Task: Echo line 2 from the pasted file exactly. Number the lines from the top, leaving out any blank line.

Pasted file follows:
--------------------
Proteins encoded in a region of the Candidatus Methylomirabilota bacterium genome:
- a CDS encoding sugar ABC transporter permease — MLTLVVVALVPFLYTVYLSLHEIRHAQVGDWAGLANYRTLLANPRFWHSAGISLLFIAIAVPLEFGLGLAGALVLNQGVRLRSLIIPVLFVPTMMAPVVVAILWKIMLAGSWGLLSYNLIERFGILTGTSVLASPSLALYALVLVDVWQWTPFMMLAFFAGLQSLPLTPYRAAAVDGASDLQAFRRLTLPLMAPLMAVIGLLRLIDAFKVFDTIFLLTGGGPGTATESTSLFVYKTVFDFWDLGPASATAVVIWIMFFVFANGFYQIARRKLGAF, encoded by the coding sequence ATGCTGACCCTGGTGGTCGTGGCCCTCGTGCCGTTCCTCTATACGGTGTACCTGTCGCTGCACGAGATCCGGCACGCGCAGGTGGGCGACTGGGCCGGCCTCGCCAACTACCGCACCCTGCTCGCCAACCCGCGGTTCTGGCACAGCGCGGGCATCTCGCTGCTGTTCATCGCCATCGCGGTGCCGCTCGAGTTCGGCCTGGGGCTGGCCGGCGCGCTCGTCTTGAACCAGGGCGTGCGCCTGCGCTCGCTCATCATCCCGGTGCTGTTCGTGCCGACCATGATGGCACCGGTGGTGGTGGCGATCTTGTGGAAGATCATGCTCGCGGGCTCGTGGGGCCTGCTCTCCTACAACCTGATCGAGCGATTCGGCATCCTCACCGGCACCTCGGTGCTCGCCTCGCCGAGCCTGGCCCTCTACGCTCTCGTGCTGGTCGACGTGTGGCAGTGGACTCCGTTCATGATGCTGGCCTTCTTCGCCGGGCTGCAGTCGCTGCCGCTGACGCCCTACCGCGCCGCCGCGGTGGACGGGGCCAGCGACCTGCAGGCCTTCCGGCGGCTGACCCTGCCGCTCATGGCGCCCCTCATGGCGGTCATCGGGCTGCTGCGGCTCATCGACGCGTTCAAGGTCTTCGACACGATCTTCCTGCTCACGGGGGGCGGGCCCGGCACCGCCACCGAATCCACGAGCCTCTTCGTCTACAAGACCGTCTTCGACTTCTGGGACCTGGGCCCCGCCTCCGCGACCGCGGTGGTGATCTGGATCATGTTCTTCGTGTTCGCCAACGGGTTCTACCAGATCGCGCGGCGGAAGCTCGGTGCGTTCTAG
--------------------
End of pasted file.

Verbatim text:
- a CDS encoding sugar ABC transporter permease — MLTLVVVALVPFLYTVYLSLHEIRHAQVGDWAGLANYRTLLANPRFWHSAGISLLFIAIAVPLEFGLGLAGALVLNQGVRLRSLIIPVLFVPTMMAPVVVAILWKIMLAGSWGLLSYNLIERFGILTGTSVLASPSLALYALVLVDVWQWTPFMMLAFFAGLQSLPLTPYRAAAVDGASDLQAFRRLTLPLMAPLMAVIGLLRLIDAFKVFDTIFLLTGGGPGTATESTSLFVYKTVFDFWDLGPASATAVVIWIMFFVFANGFYQIARRKLGAF, encoded by the coding sequence ATGCTGACCCTGGTGGTCGTGGCCCTCGTGCCGTTCCTCTATACGGTGTACCTGTCGCTGCACGAGATCCGGCACGCGCAGGTGGGCGACTGGGCCGGCCTCGCCAACTACCGCACCCTGCTCGCCAACCCGCGGTTCTGGCACAGCGCGGGCATCTCGCTGCTGTTCATCGCCATCGCGGTGCCGCTCGAGTTCGGCCTGGGGCTGGCCGGCGCGCTCGTCTTGAACCAGGGCGTGCGCCTGCGCTCGCTCATCATCCCGGTGCTGTTCGTGCCGACCATGATGGCACCGGTGGTGGTGGCGATCTTGTGGAAGATCATGCTCGCGGGCTCGTGGGGCCTGCTCTCCTACAACCTGATCGAGCGATTCGGCATCCTCACCGGCACCTCGGTGCTCGCCTCGCCGAGCCTGGCCCTCTACGCTCTCGTGCTGGTCGACGTGTGGCAGTGGACTCCGTTCATGATGCTGGCCTTCTTCGCCGGGCTGCAGTCGCTGCCGCTGACGCCCTACCGCGCCGCCGCGGTGGACGGGGCCAGCGACCTGCAGGCCTTCCGGCGGCTGACCCTGCCGCTCATGGCGCCCCTCATGGCGGTCATCGGGCTGCTGCGGCTCATCGACGCGTTCAAGGTCTTCGACACGATCTTCCTGCTCACGGGGGGCGGGCCCGGCACCGCCACCGAATCCACGAGCCTCTTCGTCTACAAGACCGTCTTCGACTTCTGGGACCTGGGCCCCGCCTCCGCGACCGCGGTGGTGATCTGGATCATGTTCTTCGTGTTCGCCAACGGGTTCTACCAGATCGCGCGGCGGAAGCTCGGTGCGTTCTAG